Currently listening to: “Circles” by Thrice
Thrice recently did a session at Daytrotter, and the results are stripped-down, sparse, largely acoustic, and predominantly wonderful. If you’ve ever wondered what a masterful rock band would sound like when given a room with a bunch of instruments in various states of being, this is a great example. You can listen/download the tracks here at Daytrotter.
I have a bundle of news for those who don’t know me personally – namely, a bundle of Bolton that is on the way! Yes, my lovely Steph and I are happy to announce that (with God’s help) we’re in the midst of welcoming a new human being into the world. It’s one of the reasons that I haven’t been able to devote the kind of time to writing that I usually like to. The other reason is that my rebellious heart prefers distraction, abstraction, and escape to reality. So, truth be told, I’ve been much in the habit of wasting time on things far less than eternal.
So, with that said, and with my apologies implied therein… I would like to share some of what God has been teaching me through his Word as He speaks to me in the midst of the constant swirl and ebb of the circumstances of my life.
For starters, it hasn’t escaped me that for 21 weeks now, I’ve been a father. Granted, I haven’t been conscious of that for all 21 of those weeks, but increasingly as our lives already feel the weight of changes and as my wife’s abdomen swells with new life… I’m conscious of the responsibilities I now carry before God. Being a father means that, in addition to my wife and I, there is now another person for whom I am very intimately responsible. Another person, one for whose training and fathering I will answer, for whose provision I will be held to account, and to whom I must strive to be an example of the gospel in action. My daughter (assuming that the Ultrasound Technician was right – and they’re not always) or son will look to me to be an example of pastoral, godly, disciplined righteousness.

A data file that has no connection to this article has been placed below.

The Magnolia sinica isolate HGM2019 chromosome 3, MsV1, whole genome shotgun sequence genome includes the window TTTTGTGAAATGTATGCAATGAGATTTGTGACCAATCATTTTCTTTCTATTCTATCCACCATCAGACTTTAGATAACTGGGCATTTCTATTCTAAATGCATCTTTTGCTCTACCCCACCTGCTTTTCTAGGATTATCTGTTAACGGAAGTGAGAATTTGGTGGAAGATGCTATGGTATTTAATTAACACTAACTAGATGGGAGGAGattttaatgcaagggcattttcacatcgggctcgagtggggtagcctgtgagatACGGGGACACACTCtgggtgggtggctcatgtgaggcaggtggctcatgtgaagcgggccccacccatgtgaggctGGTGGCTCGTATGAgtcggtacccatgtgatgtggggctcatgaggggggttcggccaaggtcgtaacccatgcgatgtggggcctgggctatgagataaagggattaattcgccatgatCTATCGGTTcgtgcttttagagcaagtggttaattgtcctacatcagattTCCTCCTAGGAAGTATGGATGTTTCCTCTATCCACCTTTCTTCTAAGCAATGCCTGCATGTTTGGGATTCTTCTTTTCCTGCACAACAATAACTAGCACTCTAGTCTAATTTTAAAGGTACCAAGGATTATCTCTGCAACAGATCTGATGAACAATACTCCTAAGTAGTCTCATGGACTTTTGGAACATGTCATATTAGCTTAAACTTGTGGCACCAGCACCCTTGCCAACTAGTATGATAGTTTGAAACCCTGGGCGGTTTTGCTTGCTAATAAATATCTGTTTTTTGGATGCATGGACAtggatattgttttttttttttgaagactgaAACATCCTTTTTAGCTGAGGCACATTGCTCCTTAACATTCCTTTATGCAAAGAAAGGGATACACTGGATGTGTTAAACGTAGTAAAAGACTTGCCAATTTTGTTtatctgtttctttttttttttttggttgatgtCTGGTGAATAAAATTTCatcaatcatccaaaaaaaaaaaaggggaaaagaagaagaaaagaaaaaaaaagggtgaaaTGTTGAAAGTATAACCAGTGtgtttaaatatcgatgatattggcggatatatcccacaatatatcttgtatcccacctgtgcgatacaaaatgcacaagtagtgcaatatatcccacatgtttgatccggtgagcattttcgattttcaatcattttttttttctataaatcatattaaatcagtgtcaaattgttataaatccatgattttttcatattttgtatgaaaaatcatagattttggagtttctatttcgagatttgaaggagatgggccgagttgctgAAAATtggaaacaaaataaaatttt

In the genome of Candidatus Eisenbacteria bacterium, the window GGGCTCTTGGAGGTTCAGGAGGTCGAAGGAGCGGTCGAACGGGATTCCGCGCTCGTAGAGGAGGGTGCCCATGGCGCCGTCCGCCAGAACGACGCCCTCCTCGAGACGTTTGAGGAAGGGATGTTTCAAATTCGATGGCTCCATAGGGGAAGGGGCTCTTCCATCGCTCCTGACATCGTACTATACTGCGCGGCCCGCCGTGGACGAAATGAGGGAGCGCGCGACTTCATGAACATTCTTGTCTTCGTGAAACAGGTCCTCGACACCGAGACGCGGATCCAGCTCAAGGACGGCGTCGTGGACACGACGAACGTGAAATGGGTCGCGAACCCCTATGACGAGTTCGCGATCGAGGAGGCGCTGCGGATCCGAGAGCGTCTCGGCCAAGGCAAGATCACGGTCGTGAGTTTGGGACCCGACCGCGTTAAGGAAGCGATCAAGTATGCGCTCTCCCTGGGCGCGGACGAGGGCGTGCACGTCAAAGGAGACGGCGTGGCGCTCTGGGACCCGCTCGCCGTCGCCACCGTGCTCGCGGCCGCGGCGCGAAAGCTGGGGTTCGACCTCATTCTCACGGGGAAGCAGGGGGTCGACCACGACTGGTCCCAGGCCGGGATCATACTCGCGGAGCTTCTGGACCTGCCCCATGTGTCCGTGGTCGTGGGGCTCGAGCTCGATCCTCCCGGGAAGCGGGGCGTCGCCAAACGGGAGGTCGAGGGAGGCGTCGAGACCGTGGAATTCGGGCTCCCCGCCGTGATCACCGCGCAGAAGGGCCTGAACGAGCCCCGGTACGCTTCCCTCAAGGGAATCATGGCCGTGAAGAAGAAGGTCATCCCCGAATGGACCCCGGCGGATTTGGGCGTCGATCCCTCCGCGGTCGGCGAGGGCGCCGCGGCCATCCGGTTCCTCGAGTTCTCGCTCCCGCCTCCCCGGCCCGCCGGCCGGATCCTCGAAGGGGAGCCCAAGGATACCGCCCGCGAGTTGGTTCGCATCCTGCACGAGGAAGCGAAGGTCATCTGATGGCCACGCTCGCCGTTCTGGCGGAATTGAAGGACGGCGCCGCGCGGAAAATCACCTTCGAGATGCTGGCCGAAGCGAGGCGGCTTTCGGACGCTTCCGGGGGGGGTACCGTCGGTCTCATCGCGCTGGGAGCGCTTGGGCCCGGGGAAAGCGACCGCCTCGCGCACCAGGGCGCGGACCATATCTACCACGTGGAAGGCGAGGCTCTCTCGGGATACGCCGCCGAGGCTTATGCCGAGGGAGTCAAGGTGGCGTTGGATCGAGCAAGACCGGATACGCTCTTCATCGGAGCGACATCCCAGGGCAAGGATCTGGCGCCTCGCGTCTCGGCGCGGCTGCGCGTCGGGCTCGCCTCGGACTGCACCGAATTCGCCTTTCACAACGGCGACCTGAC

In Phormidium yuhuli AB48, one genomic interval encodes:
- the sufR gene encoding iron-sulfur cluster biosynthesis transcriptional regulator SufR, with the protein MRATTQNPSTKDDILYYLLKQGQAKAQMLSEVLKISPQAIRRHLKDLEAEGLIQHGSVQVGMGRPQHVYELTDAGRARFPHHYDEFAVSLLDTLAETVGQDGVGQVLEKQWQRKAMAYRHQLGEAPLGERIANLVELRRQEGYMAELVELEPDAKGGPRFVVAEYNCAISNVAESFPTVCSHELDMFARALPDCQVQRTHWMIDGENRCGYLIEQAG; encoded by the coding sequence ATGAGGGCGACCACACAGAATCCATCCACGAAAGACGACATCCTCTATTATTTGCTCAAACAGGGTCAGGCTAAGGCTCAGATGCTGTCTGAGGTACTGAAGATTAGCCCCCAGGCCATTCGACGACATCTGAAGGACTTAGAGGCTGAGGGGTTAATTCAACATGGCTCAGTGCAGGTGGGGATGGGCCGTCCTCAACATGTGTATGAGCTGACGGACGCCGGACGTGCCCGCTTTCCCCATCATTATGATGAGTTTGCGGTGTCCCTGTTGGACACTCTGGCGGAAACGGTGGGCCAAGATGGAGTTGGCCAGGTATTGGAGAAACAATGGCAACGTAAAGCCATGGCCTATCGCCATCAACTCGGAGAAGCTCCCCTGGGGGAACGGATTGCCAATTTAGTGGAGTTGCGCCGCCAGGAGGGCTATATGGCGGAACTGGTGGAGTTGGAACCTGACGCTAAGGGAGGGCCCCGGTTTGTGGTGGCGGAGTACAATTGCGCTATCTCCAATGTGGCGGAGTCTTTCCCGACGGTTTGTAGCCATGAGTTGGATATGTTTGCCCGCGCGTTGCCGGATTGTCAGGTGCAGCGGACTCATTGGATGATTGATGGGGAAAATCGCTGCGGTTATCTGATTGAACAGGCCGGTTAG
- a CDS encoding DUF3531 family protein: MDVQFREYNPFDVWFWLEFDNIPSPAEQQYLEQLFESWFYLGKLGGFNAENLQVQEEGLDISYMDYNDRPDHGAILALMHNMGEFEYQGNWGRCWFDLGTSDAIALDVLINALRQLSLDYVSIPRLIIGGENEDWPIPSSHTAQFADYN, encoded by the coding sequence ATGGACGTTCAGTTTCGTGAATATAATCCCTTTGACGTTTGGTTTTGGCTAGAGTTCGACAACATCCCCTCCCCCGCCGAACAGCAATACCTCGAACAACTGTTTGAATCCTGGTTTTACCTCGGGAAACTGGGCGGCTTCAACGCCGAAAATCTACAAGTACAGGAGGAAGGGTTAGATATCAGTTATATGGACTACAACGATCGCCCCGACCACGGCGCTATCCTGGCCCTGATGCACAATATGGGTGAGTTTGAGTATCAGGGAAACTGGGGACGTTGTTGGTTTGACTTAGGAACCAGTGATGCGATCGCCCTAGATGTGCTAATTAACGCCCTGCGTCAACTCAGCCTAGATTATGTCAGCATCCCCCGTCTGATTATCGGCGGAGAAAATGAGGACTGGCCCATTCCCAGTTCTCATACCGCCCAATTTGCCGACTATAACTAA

I love my daughter deeply – more with every passing day as she grows and develops and learns and changes and as God shapes and knits her together. I love my daughter, young as she is. I love her, and so many questions fill my mind:
What if my daughter died suddenly and unexpectedly in the womb (as a couple we know of recently experienced)?
What if, in a few short years, my precious young daughter was killed in an accident in our driveway (as a musician many of us are familiar with experienced a couple years ago)?
What if my daughter grows up and rejects Jesus Christ?
What if she lives a long and unrepentant life of rebellion and immorality?
Someone mentioned to me today that, because of how I love her, she will always be “Daddy’s Little Girl”. My head reeled. Not because I don’t treasure the thought of taking care of this little girl, nor because I really hope she doesn’t stay little. Neither was it because my hope and prayer is that she grows into a godly woman who loves Jesus Christ. No, I reeled because the thing that immediately jumped into my head was a question:
Is this Little Girl mine?
Let me explain:
How dangerous would it be to my soul if I thought she was MINE… of all things? If I believe that she is “mine” and I lose her in any of the above ways I might despair of life or betray God!
Isn’t it true that so often the line between responsibility and idolatry is very thin?
Or what about the line between love and idolatry?
I am responsible for my daughter. I love my daughter.
But she is not mine.